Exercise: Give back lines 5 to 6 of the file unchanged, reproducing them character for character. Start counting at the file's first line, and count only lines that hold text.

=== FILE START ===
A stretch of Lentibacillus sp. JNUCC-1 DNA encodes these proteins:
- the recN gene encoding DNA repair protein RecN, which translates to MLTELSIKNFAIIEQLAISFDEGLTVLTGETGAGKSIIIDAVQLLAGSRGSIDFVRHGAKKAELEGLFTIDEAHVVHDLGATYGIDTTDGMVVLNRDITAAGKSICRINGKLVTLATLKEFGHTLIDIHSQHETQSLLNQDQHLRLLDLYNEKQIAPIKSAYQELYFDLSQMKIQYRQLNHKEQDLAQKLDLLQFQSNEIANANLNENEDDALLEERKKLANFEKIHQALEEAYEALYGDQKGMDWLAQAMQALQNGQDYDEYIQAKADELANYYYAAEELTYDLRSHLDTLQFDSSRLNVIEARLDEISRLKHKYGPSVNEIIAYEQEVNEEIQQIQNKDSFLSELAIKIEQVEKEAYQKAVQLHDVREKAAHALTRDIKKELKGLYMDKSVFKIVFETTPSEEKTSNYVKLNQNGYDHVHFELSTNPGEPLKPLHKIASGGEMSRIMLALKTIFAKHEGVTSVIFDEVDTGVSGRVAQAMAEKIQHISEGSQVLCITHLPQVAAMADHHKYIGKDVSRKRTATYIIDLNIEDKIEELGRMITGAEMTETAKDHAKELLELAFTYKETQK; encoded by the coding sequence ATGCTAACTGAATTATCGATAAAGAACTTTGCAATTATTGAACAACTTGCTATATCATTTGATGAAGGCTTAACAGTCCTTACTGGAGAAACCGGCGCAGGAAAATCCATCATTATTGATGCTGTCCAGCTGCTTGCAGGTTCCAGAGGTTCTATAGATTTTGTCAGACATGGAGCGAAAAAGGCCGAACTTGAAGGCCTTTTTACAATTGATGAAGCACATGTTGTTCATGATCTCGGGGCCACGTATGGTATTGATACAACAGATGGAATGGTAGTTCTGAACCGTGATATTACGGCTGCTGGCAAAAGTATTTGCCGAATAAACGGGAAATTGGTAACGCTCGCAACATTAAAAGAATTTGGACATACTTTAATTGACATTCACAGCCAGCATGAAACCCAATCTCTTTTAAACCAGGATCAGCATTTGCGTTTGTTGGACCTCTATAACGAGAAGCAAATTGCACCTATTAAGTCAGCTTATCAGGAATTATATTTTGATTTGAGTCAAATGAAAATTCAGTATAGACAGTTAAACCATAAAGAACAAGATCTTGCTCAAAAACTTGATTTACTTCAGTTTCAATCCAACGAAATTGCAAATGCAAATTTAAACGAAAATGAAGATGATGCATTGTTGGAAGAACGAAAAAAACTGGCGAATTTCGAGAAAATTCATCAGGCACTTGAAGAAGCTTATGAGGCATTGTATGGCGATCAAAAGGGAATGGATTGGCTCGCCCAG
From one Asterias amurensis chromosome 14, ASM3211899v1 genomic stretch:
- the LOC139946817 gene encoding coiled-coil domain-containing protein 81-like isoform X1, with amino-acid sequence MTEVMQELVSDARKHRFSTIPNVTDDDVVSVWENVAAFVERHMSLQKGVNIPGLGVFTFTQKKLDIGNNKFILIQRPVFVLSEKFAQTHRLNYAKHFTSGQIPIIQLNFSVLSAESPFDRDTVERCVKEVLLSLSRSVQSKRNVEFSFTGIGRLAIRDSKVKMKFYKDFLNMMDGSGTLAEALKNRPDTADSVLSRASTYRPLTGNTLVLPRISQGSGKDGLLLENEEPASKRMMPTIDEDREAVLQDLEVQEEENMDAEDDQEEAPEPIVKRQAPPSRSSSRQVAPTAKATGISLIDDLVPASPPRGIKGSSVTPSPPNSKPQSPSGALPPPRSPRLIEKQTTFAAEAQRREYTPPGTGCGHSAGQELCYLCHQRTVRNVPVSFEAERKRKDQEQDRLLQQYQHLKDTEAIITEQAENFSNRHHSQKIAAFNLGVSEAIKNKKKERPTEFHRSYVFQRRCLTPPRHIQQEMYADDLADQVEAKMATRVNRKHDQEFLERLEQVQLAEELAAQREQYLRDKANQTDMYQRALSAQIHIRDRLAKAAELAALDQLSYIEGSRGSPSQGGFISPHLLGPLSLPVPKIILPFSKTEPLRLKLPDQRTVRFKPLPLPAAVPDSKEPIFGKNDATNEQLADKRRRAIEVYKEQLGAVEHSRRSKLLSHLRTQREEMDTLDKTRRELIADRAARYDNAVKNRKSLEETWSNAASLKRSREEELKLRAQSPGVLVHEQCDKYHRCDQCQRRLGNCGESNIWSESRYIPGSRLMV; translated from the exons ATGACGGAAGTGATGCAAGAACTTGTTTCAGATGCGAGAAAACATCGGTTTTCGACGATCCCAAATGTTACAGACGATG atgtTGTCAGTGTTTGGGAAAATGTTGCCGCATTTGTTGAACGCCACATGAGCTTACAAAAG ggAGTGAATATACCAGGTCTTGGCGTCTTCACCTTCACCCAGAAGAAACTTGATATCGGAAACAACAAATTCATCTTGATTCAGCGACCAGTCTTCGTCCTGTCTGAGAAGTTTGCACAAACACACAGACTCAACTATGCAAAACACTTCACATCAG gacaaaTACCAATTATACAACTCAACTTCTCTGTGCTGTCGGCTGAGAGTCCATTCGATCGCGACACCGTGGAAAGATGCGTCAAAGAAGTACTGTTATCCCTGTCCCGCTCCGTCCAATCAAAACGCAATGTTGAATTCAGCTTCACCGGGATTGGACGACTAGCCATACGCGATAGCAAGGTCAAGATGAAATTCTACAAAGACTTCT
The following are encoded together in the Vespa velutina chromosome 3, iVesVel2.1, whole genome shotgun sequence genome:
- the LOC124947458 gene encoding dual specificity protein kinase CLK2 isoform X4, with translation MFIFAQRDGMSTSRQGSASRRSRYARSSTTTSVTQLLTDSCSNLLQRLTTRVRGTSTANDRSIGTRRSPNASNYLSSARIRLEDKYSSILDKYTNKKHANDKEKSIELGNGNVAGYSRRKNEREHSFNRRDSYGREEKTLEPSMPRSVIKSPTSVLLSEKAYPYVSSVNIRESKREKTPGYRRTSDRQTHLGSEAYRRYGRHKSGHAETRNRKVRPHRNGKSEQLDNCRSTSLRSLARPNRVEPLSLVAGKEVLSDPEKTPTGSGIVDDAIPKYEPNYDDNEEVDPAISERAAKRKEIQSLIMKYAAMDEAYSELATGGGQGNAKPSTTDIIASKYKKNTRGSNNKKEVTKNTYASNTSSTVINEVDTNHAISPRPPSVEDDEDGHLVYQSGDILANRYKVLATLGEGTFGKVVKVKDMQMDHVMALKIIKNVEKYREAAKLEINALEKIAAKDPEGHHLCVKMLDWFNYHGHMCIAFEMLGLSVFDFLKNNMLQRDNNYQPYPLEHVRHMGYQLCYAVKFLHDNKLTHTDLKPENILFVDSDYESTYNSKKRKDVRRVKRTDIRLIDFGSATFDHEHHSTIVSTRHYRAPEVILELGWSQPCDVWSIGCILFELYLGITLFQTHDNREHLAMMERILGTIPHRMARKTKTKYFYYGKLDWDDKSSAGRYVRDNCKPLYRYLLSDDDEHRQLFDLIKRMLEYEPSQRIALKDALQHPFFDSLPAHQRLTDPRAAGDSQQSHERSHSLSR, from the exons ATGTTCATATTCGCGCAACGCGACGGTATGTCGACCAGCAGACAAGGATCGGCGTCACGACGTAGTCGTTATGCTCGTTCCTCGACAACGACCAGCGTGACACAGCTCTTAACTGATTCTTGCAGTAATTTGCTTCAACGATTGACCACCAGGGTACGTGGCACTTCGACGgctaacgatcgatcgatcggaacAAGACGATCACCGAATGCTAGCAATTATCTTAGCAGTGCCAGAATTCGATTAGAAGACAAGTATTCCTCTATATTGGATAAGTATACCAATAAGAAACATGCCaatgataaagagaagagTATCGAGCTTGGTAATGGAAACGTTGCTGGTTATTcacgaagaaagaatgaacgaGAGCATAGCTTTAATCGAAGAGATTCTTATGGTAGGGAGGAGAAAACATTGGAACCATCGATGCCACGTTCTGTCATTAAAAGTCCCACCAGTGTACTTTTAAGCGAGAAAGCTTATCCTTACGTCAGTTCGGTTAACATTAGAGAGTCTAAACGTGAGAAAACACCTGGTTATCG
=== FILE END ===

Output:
The following are encoded together in the Vespa velutina chromosome 3, iVesVel2.1, whole genome shotgun sequence genome:
- the LOC124947458 gene encoding dual specificity protein kinase CLK2 isoform X4, with translation MFIFAQRDGMSTSRQGSASRRSRYARSSTTTSVTQLLTDSCSNLLQRLTTRVRGTSTANDRSIGTRRSPNASNYLSSARIRLEDKYSSILDKYTNKKHANDKEKSIELGNGNVAGYSRRKNEREHSFNRRDSYGREEKTLEPSMPRSVIKSPTSVLLSEKAYPYVSSVNIRESKREKTPGYRRTSDRQTHLGSEAYRRYGRHKSGHAETRNRKVRPHRNGKSEQLDNCRSTSLRSLARPNRVEPLSLVAGKEVLSDPEKTPTGSGIVDDAIPKYEPNYDDNEEVDPAISERAAKRKEIQSLIMKYAAMDEAYSELATGGGQGNAKPSTTDIIASKYKKNTRGSNNKKEVTKNTYASNTSSTVINEVDTNHAISPRPPSVEDDEDGHLVYQSGDILANRYKVLATLGEGTFGKVVKVKDMQMDHVMALKIIKNVEKYREAAKLEINALEKIAAKDPEGHHLCVKMLDWFNYHGHMCIAFEMLGLSVFDFLKNNMLQRDNNYQPYPLEHVRHMGYQLCYAVKFLHDNKLTHTDLKPENILFVDSDYESTYNSKKRKDVRRVKRTDIRLIDFGSATFDHEHHSTIVSTRHYRAPEVILELGWSQPCDVWSIGCILFELYLGITLFQTHDNREHLAMMERILGTIPHRMARKTKTKYFYYGKLDWDDKSSAGRYVRDNCKPLYRYLLSDDDEHRQLFDLIKRMLEYEPSQRIALKDALQHPFFDSLPAHQRLTDPRAAGDSQQSHERSHSLSR, from the exons ATGTTCATATTCGCGCAACGCGACGGTATGTCGACCAGCAGACAAGGATCGGCGTCACGACGTAGTCGTTATGCTCGTTCCTCGACAACGACCAGCGTGACACAGCTCTTAACTGATTCTTGCAGTAATTTGCTTCAACGATTGACCACCAGGGTACGTGGCACTTCGACGgctaacgatcgatcgatcggaacAAGACGATCACCGAATGCTAGCAATTATCTTAGCAGTGCCAGAATTCGATTAGAAGACAAGTATTCCTCTATATTGGATAAGTATACCAATAAGAAACATGCCaatgataaagagaagagTATCGAGCTTGGTAATGGAAACGTTGCTGGTTATTcacgaagaaagaatgaacgaGAGCATAGCTTTAATCGAAGAGATTCTTATGGTAGGGAGGAGAAAACATTGGAACCATCGATGCCACGTTCTGTCATTAAAAGTCCCACCAGTGTACTTTTAAGCGAGAAAGCTTATCCTTACGTCAGTTCGGTTAACATTAGAGAGTCTAAACGTGAGAAAACACCTGGTTATCG